Ever since Walter Lebach founded Sadesa in Buenos Aires, Argentina 78 years ago, the company has been making a name for itself as one of the country’s most successful exporters of leather. The company began as a rawhide exporter, concentrating its trading operations in Europe, and today is one of the largest leather manufacturers in the world. Specializing in high-quality bovine leather that’s used to manufacture footwear, leather goods, and upholstery, Sadesa delivers innovation, quality, service, and value on a sustainable basis.
Having been granted several awards for its sustainable leather production methods, Sadesa is well known for its socially responsible practices. All of its plants treat their effluents to fully comply with local and international environmental regulations. It uses state-of-the-art technology in its drums to reduce water consumption and it uses solar energy for water heating.
As a manufacturer, Sadesa has taken its sustainability practices right into its product line, where leather is often viewed as a material that promotes longevity and quality. As synthetic leathers, plastics, and other “fast fashion” materials continue to fall out of favor with today’s eco-conscious consumers, Sadesa’s products are used to make apparel, purses, and footwear that can last for years or even decades.
Shifting Logistics Strategies
Producing about 15 million square feet of high-quality leather per month, Sadesa operates from seven industrial facilities and employs 4,100 people. A supplier for many famous footwear brands, Sadesa has traditionally worked only with local freight forwarders and logistics providers.
That changed in 2019, when the company allocated a portion of its airfreight export management business to Schenker Argentina S.A. Handling about 35 tons of freight for the manufacturer in 2019, the logistics provider is managing multiple airfreight routes for Sadesa.
“Sadesa is a major exporter that transports a lot of freight volume,” said Fernando Martinez, Head of Field Sales at Schenker Argentina S.A. “We’re managing its air carrier relationships and ensuring that the company gets the capacity it needs to accommodate their weekly freight volume requirements.”
Tomas Galperin, Administration & Finance Director from Sadesa said the company selected Schenker Argentina for its worldwide logistics experience and deep knowledge of the country’s transportation networks and opportunities: “We had valued the right balance of service excellence and adequate rates that DB Schenker has offered, thus we look forward to developing this relationship further” said Tomas, “and leveraging DB Schenker’s strengths both in the local market and abroad.”
Hitting the Ground Running
As the seventh-largest producer of leather in the world, Argentina produces 715.1 million square feet of hides annually. To ensure that Sadesa’s portion of that total gets to its destinations on time, DB Schenker has taken a team approach to both negotiating airfreight rates and securing capacity for this large shipper.
“Getting Sadesa onboard as a customer took a teamwork effort that crossed all business units, as well as our national, regional, and global offices,” said Martinez. This level of teamwork is critical when working with a company that ships hundreds of containers per month and whose total airfreight is approximately 1000 tons per year.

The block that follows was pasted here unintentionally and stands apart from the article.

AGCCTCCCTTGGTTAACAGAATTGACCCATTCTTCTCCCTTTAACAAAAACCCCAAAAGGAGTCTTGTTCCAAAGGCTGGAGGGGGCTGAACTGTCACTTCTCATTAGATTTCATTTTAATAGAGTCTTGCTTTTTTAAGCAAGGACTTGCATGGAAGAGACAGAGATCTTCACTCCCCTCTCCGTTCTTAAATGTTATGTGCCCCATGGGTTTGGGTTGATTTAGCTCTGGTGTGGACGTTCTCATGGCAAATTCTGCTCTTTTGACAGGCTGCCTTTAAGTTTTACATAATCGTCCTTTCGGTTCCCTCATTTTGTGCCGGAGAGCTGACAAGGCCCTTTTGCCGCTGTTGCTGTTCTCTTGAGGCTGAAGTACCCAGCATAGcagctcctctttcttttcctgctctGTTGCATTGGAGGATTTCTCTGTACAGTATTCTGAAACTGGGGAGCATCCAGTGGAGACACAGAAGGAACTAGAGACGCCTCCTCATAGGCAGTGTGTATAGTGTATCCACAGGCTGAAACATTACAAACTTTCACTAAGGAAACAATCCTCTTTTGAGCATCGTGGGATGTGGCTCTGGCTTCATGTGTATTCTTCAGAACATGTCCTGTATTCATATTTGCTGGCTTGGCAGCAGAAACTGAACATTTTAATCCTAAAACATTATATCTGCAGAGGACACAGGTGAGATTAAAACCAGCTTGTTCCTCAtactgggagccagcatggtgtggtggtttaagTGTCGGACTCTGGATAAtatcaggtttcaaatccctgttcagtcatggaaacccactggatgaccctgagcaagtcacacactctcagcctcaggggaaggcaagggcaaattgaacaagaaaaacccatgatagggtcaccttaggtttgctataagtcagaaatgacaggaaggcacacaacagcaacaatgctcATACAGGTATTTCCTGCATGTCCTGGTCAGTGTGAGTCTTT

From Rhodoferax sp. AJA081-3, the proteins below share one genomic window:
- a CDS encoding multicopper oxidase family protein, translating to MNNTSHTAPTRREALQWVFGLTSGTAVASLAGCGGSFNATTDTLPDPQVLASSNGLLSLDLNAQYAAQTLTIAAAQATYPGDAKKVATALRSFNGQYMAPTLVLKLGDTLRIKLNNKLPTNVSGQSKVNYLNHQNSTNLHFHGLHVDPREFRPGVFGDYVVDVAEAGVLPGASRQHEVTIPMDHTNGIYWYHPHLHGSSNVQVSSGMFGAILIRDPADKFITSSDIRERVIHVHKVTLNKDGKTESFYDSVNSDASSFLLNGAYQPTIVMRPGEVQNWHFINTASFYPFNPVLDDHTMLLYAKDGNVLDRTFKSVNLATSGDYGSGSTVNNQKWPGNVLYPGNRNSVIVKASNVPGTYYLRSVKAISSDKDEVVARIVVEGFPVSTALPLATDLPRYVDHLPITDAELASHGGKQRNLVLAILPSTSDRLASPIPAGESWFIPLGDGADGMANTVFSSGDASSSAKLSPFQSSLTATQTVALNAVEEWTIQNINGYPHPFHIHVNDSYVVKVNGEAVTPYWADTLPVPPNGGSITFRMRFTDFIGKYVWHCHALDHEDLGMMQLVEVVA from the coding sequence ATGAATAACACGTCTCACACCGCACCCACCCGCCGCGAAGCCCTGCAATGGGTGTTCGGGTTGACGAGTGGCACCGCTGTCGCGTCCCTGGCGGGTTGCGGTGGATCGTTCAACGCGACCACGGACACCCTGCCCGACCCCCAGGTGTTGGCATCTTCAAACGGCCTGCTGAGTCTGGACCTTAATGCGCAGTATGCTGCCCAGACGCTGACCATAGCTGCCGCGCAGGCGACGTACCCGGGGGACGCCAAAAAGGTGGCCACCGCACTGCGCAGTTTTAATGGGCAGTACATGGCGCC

DB Schenker manages the shipments of leather which Sadesa produces and is, in turn, used as raw material for the shoes manufactured by top sport brands. The shoes are produced in Vietnam and other Asian countries and must be delivered in a timely manner. “There’s no room to fail, as even a small deviation on the schedule would impact the production,” says Adrian Maidana, Country Head of Airfreight for Argentina. “In order to make it possible, we came into special agreements with our preferred carriers, so as to secure the capacity, even during the peak season.”
DB Schenker typically receives the goods in a truckload on a daily basis. DB Schenker must send a draft of the house airway bill (HAWB) within three hours of the shipping instructions. The HAWB must include some declarations, which in turn have to be approved by the Head Office PM Air. Finally, the cargo must fly as booked, with a weekly tracking update sent to the customer.
“When we get the instructions,” said Maidana, “our operational team literally has to hit the ground running.” The effort is well worth it. In fact, managing a customer that has traditionally only worked with local freight forwarders is a major win for DB Schenker.
DB Schenker’s regional office in Miami and its Americas’ airfreight team, for example, supported Schenker Argentina during the negotiations with carriers. Asok Kumar, DB Schenker’s Americas Head of Airfreight, has said: “It’s been a pleasure to work with our team in Argentina supporting critical discussions with our partner carriers to secure preferred capacity for our client’s shipments so they may enjoy the best possible transit times and customer service. We look forward to continuing this great business relationship with Sadesa and strengthening their supply chain even more for many years to come!” The Americas team also supported with onsite visits to Sadesa and helped develop a relationship that Martinez expects to endure through 2020 and beyond. “The whole process was new for us,” said Martinez, “and it’s proven to be a real win-win both for DB Schenker and for Sadesa.”
Oscar Pupart, Logistics Manager for Sadesa, agreed and says the new relationship has gone very well so far. “We’re happy with our decision to be using Schenker Argentina to handle these three trade routes, having in mind that DB Schenker has adapted very quickly to our special requirements and we look forward to expanding that relationship over the next few years.”